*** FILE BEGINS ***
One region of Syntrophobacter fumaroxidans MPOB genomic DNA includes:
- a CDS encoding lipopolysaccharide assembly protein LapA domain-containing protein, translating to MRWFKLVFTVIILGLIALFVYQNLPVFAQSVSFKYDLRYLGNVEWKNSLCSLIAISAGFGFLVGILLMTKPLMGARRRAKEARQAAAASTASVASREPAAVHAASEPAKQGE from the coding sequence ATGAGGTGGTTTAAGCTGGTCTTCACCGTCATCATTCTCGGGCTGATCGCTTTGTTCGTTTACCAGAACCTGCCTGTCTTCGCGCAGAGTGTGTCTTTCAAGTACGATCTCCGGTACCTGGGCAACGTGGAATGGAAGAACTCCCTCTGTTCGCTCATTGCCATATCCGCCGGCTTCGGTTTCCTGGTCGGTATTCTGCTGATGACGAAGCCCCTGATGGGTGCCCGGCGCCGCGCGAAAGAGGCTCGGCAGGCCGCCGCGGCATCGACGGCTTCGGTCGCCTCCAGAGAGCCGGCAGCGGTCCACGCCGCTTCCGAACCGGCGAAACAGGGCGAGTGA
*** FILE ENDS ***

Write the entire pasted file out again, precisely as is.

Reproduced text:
One region of Syntrophobacter fumaroxidans MPOB genomic DNA includes:
- a CDS encoding lipopolysaccharide assembly protein LapA domain-containing protein, translating to MRWFKLVFTVIILGLIALFVYQNLPVFAQSVSFKYDLRYLGNVEWKNSLCSLIAISAGFGFLVGILLMTKPLMGARRRAKEARQAAAASTASVASREPAAVHAASEPAKQGE from the coding sequence ATGAGGTGGTTTAAGCTGGTCTTCACCGTCATCATTCTCGGGCTGATCGCTTTGTTCGTTTACCAGAACCTGCCTGTCTTCGCGCAGAGTGTGTCTTTCAAGTACGATCTCCGGTACCTGGGCAACGTGGAATGGAAGAACTCCCTCTGTTCGCTCATTGCCATATCCGCCGGCTTCGGTTTCCTGGTCGGTATTCTGCTGATGACGAAGCCCCTGATGGGTGCCCGGCGCCGCGCGAAAGAGGCTCGGCAGGCCGCCGCGGCATCGACGGCTTCGGTCGCCTCCAGAGAGCCGGCAGCGGTCCACGCCGCTTCCGAACCGGCGAAACAGGGCGAGTGA